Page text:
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Carroll-inspired Hammers buck trend

It was an afternoon at Upton Park that upturned a few recent trends and expectations.

Most importantly and impressively, West Ham United never played like a team under any kind of pressure of relegation. Andy Carroll, meanwhile, hardly finished like a forward who had been struggling for goals.

• Evans: Errors cost Albion
• Thorne: Carroll leads the charge

In both cases, it was quite the opposite with the two arguably influencing each other. Carroll's exquisite strikes will now surely go a long way to securing safety for a West Ham team who generally played very well from back to front.

Moreover, this wasn't quite the nothing game others might have expected from two teams on the opposite end of the mid-table spectrum - West Brom just behind the continental challengers, West Ham just in front of the relegation candidates. By contrast, this was filled with varying degrees of finesse and farce. The home side provided the former, Youssef Mulumbu the latter with his utterly ludicrous red card.

To a certain degree, frustration was understandable. Because, other than the opening few minutes, West Ham completely bossed West Brom with a generally superb display.

Indeed, Steve Clarke later lamented the two minutes in which the game swung.

Having just seen Jussi Jaaskelainen hold on to a deflected Romelu Lukaku free-kick that could so easily have put the visitors into the lead, the manager had about as much say on West Ham's opener as Jonas Olsson. The central defender's attention was rendered completely irrelevant as Carroll thundered in a header with extreme prejudice. The power reflected the force and energy West Ham were playing with general.

Throughout the team, the Hammers players seemed to recover the form they illustrated earlier in the season. In defence, James Collins met almost everything. In midfield, Ricardo Vaz Te and Gary O'Neil combined brilliantly for the latter to curl in West Ham's beautiful second goal. Even thereafter, the immense Mohamed Diame gave a masterclass in midfield movement and transitional play with the manner in which he constantly used one elegant touch to ease the pressure on his defence while creating an attack.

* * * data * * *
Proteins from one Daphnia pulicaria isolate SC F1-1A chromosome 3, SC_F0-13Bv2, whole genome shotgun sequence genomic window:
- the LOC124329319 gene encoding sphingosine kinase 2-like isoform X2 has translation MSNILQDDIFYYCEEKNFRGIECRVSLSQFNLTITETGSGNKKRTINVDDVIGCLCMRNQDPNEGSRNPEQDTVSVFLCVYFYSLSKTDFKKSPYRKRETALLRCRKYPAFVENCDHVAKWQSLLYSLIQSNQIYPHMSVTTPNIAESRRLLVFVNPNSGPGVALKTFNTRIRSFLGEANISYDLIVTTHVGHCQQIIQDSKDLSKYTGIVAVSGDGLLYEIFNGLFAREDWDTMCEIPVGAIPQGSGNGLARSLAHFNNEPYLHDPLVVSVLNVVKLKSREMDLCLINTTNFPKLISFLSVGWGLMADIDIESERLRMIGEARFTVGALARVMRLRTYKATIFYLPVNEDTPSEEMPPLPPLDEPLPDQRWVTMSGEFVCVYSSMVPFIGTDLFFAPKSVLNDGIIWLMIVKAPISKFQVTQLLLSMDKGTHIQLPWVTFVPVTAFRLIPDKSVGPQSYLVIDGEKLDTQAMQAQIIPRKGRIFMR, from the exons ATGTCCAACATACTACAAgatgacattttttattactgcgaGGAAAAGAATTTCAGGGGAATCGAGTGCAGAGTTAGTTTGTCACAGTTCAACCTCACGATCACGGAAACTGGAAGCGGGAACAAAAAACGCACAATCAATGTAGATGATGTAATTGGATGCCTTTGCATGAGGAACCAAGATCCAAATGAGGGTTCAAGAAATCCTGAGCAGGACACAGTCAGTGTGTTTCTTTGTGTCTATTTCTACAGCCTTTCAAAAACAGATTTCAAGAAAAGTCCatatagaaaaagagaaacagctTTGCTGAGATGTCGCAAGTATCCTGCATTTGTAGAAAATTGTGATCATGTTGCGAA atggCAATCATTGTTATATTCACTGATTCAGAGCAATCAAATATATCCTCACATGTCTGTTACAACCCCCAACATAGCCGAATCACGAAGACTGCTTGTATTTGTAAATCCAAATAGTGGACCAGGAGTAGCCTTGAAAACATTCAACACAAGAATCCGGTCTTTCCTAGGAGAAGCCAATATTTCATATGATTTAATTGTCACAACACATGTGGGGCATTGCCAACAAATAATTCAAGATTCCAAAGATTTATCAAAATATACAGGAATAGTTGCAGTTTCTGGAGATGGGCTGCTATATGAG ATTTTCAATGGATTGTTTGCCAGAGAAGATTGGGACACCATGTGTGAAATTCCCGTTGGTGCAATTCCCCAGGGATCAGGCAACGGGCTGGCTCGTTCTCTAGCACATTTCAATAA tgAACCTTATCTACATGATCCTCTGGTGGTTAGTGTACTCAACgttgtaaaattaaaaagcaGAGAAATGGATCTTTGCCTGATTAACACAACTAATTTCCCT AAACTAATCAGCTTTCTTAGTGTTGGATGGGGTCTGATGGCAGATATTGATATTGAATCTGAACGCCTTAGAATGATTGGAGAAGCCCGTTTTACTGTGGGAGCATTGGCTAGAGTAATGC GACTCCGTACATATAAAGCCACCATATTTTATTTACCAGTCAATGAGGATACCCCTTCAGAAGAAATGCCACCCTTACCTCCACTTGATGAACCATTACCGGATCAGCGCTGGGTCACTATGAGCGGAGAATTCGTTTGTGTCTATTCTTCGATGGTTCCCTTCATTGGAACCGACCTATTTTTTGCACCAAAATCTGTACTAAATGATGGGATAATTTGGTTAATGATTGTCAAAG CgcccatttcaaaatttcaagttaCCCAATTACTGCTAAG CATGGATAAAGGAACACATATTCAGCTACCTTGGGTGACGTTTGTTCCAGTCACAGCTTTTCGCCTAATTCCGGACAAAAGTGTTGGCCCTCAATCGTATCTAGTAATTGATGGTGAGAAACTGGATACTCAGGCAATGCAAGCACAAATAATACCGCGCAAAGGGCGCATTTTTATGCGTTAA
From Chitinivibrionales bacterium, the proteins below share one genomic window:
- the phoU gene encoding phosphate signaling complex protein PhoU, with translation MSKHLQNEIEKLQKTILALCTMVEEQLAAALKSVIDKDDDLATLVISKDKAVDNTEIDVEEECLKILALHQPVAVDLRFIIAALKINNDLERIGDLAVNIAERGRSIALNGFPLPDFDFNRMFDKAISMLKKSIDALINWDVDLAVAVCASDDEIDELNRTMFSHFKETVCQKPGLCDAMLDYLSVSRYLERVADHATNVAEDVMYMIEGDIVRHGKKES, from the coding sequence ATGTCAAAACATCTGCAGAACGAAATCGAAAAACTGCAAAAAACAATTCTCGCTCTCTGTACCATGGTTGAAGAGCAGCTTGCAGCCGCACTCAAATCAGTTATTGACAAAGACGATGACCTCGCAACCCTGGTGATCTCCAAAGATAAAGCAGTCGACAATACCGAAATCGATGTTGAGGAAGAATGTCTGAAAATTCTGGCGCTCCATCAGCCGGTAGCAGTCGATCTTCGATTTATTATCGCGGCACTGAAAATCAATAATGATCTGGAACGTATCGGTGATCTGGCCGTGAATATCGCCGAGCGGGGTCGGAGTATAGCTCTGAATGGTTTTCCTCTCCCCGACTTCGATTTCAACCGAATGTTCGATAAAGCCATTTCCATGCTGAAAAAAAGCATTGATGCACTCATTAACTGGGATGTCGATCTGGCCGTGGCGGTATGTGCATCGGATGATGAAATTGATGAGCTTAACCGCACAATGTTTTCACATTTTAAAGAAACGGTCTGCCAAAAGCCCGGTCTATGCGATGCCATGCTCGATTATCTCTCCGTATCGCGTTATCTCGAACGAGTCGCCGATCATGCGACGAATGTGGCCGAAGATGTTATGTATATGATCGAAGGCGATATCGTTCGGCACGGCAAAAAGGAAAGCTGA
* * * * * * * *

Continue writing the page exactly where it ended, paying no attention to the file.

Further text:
The one exception to such resurgence is Carroll. He has finally added the goals to his game that were missing from those first few months. It was something that Allardyce noted with glee - particularly praising Carroll's second and West Ham's third - and concurred that such confidence brought what was the striker's best performance of the season.

"I don't think you'll see a better volley," the Upton Park boss said. "Technique, over the shoulder on his weaker foot into the bottom corner… You'd have to say because he's put two goals on the end of a good performance. He's put good performances in for us before but he's shown what he's all about today with ability outside the box but also ability in the box which we've been waiting patiently for.

"He's in a good frame of mind now and, finally, after a long wait, his match fitness is why we're seeing the goals and performance we're seeing. He's enjoying himself, which is more important than anything else. I hope this kicks on now in the next eight games."

As to whether Carroll will remain at the club after that point, Allardyce admitted it is something he wants to happen but that there is still an awful lot to organise.

"It's always a possibility but, like I said, when we get down to budgeting and so forth, and seeing what can be done, you have to look. There's a lot of things that need to be done for now and then."

Steve Clarke similarly put off any talk about Mulumbu's red card. Despite the fact that West Brom had just been awarded a fortuitous penalty which Graham Dorrans plundered, the side's agitation clearly hadn't been eased. With O'Neil snapping at Mulumbu's ankles, the midfielder turned, picked up the ball and drop-kicked it into the West Ham player's backside. It was, in short, comical. Not that Clarke was laughing.

"I just said, to the group in general, you have to control your frustration. It was a frustrating afternoon for us. The red card doesn't affect today's game but it affects the next few. The time to have a chat is probably tomorrow morning. I would guess it's frustration."

Beyond substitute George McCartney's unfortunate injury, though, it was only happiness for West Ham.

"The overall performance and quality of the goals, it was a great day for us," Allardyce said. "This time we played a fantastic game, scored three fantastic goals and got a thoroughly deserved win."

Clarke wasn't going to upset the mood by disagreeing.

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